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I have an app that calls my ASP.NET page on my server, every 30 seconds. I want to use this for two purposes:

  1. Graph the uptime of my client
  2. Graph the average bandwidth from my client to the server

What is the best way to calculate the bandwidth (in bytes per second) from the client to the server?

I assume that I record the time, call the page, wait for a response, then get the time again, compare the times and calculate the bandwidth... but how to calculate the bandwidth?

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I'm also looking for something similar but my ASP.NET page is dynamic. Could you expand the scope of the question so answers could include tools to measure interaction between client and server over a period of time. –  apandit Jun 5 '09 at 14:46
    
@apandit: Actually, I think we are looking for different things. I'm looking to use my page as the test but I think you want a tool to give you overall production analysis. Am I correct? –  Jason Jun 5 '09 at 14:59
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2 Answers 2

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If you are trying to figure out how much bandwidth your proposed 30-second plan is consuming, a rough guesstimate is page size * number of executions in a minute (in your case, 2) divided by 60 (number of seconds in a minute), times 8 (number of bits in a byte) for bits per second. Does not include overhead.

If you want to know what your server load is, there are better tools for that, and you can roll your own if you wish. See http://www.codeproject.com/KB/aspnet/JavascriptBandwidthMeter.aspx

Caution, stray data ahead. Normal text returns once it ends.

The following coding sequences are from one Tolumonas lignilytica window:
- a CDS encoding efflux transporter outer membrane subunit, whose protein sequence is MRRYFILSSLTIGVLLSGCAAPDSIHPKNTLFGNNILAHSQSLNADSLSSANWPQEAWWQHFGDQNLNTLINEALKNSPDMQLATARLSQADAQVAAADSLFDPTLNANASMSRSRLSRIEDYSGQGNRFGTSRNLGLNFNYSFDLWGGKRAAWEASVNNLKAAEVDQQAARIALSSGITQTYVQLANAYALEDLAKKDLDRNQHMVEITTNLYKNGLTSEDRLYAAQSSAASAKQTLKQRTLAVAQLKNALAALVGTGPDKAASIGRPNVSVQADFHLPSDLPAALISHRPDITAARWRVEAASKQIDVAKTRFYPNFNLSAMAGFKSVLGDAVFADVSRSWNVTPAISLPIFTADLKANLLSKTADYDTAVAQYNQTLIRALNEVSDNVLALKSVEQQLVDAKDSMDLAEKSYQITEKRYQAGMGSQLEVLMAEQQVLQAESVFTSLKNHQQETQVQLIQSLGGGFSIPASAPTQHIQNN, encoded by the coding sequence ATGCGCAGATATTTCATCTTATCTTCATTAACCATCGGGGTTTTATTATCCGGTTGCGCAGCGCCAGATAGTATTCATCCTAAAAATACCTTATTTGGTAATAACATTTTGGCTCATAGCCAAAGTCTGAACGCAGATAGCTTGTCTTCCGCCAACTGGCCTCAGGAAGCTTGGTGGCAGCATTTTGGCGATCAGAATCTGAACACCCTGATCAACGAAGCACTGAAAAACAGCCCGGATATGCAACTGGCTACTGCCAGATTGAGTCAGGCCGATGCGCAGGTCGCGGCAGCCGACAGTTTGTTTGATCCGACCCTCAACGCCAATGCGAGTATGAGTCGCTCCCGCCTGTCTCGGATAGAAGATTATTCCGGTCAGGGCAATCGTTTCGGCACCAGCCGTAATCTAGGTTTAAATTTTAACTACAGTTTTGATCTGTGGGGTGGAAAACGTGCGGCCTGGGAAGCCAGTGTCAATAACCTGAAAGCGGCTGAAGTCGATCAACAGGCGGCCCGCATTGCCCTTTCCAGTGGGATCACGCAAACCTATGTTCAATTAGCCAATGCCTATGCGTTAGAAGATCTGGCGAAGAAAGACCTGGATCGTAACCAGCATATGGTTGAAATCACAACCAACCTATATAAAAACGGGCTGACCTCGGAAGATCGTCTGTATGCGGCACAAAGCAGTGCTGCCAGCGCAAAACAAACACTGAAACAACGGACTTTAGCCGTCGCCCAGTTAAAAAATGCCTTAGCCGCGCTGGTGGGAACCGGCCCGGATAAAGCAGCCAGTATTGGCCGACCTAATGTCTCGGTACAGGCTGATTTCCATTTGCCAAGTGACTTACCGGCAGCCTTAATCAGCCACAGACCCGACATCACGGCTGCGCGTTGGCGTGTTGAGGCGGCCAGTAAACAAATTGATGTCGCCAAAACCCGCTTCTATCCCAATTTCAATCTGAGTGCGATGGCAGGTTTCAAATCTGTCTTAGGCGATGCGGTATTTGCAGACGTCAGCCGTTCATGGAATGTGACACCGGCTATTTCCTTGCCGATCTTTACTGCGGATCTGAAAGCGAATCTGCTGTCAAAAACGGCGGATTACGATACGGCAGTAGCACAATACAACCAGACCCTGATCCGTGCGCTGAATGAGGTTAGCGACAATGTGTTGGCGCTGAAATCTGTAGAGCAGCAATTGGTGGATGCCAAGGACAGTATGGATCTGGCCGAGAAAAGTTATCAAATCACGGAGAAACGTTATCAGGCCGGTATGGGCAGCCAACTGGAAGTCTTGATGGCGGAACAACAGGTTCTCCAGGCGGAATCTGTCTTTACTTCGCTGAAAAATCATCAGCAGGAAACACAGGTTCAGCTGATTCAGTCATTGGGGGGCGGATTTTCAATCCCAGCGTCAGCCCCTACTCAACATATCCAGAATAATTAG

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Calculate it this way: size of file (in KB) / elapsed time (in sec). That gives you KB per second (KB/s). It's a bit different than kbps, but I think it's more useful to the average user. Be sure to use a large enough file. Something large enough where you're pretty sure the elapsed time will be at least a few (3-5 maybe) seconds.

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The problem with this, is that if I continue to do it every 30 seconds, I'm going to inadvertingly kill my bandwidth (it is not great as it is). Ideally, I could be very precise and send a very little bit of payload. –  Jason Jun 5 '09 at 14:44
    
Bandwidth is often very spiky. I wouldn't really trust a little bit of payload. Maybe a better approach it to keep stats on real data sent between the two, and send the file only if not enough data has gone between the client and server. –  kbyrd Jun 5 '09 at 14:59
    
I understand, but that isn't going to work either. This is an office, and I would have to track all the internet activity, etc... –  Jason Jun 5 '09 at 15:02
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